Times Staff Writer

Local musicians and artists finally got their day in the sun Saturday at the “Orange County Artists for World Hunger” concert at Irvine Meadows Amphitheatre. Fortunately for the participants, the sun had to obey the laws of nature and appear, unlike the county’s pop music fans who stayed away in droves from the event, which was to benefit the United Nations Emergency Relief Fund.

“It’s too bad that more people didn’t come,” said Jane Self of San Clemente, who came with her husband, Tom. “I think it’s a great cause to support.”

Added Tom Self, a public information official at Chapman College. “We wouldn’t normally go to any kind of rock concert, but I’d have brought a busload of people if I’d known the music would be this good.”

With a final attendance figure of 1,059, the show--instead of raising money for hunger--resulted in a loss of between $7,500 and $10,000, according to festival organizer Lee Dolan.


“I still think it’s a great thing, and I’m not upset about what happened,” said Dolan, who also is lead singer for a group called DIN. “Yesterday I felt like this would be a success no matter how many people came out just because of the way all of the musicians and artists have worked together to put it together.”

Although all of the musicians and artists who were featured during the 11-hour show donated their services and some other costs were underwritten by businesses, the concert needed to generate about $17,000 to break even.

Dolan said the agreement with the U.N. relief fund provided for the promoters to meet their expenses before turning over any profits to the fund.

“All along we’ve said that we primarily wanted to have a showcase for Orange County talent, but that if it made any money, we’d give it to charity,” Dolan said.


Even with Irvine Meadows’ scaled-down 6,000-seat “Meadows Terrace” seating arrangement, in which the colonnade and lawn sections were cordoned off, performers faced thousands of vacant seats throughout the day.

“It’s hard to do a good performance playing to a bunch of empty seats,” said Jack Lloyd, lead singer of Cathedral of Tears, which reformed recently after a brief breakup, exchanging its former brooding Gothic sound for a punchier, dance funk style. “But what can you do about it?”

Some were more critical of the county’s pop music fans for not supporting local performers.

“This is a county of tragic conformity,” said poet-musician Jerry the Priest, who did not perform but attended to support fellow members of the local music community. “People here just won’t take a chance on anything that hasn’t been validated for them by television or someone else.”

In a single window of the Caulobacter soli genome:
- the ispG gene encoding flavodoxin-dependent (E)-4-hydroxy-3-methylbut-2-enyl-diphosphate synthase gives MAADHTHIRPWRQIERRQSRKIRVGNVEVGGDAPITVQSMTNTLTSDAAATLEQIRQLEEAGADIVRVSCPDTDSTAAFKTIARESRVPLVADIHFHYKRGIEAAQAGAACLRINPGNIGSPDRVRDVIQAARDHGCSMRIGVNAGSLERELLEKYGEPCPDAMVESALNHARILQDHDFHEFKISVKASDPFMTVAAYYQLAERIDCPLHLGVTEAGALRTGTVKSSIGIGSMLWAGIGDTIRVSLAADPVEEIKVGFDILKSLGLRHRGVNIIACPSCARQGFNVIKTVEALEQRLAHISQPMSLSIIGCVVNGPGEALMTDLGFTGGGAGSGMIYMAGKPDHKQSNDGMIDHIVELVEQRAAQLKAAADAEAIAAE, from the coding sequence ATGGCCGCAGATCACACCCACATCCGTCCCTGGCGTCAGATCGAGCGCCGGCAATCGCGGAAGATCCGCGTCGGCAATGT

Many of the fans who did show up, however, said they discovered something they liked at the concert, which ran efficiently and remained on schedule throughout the day.

Beginning at noon, the music ranged from the roots rockabilly of the Rockin’ Rebels to the infectious reggae of the International Reggae All-Stars to the solo folk music of singer April Danielle to the explosive post-punk musings of the Minutemen, the Los Angeles trio whose members performed as “honorary Orange Countians for a day.”

Said Dave Dorff of Costa Mesa, “I wouldn’t say I liked everything I saw today, but I think it’s really good that they had something like this.”

Added Laguna Beach resident Pam Salafia, who attended with Dorff, “I really appreciate the fact that Irvine Meadows would take a chance and do a show like this. I’d like to see them (promoters) go into a park somewhere in Orange County and do a showcase like this once a month.”


Equally as eclectic as the music and art offerings was the audience itself. Young women dressed in layered Madonna fashions and ladened with jewelry sat only a few feet from bare-chested, sun-tanned and bleach-blond beach boys, who in turn were near conservatively dressed middle-age parents of band members.

Among the core audience of a few hundred that came and left with the various bands during the hot afternoon and into the cool of the evening were a few fans who came simply to show their support for local music.

“I didn’t come to see anyone in particular,” said Orange resident Kathryn Crockett, during the International Reggae All-Stars set. “But I would have felt bad if nobody showed up and I was one of them.”

Irvine Meadows director of operations Jeff Apregan said that while the response was disappointing, he would not preclude using Orange County acts at the amphitheater in the future because of the small turnout .


“They were trying to do a good thing,” Apregan said. “We still will consider the local bands if we have the opportunity and if it makes sense.”

In addition to the musical portion of the event, about two dozen Orange County artists exhibited works in the amphitheater concourse.

“I’m really happy with the art we did,” said visual arts coordinator Steve Armstrong, who also plays keyboards with DIN. “We had a good cross section of some well-known people to the underground artists and a couple of people are getting gallery exhibits out of this.”

Near the end of the show, Dolan said that even though the turnout was low, there might be some long-term gain for the musicians and artists involved.


“I think when these people go and tell their friends about it, it will get more people interested in the bands,” he said. “The important thing is that we made some new friends today.”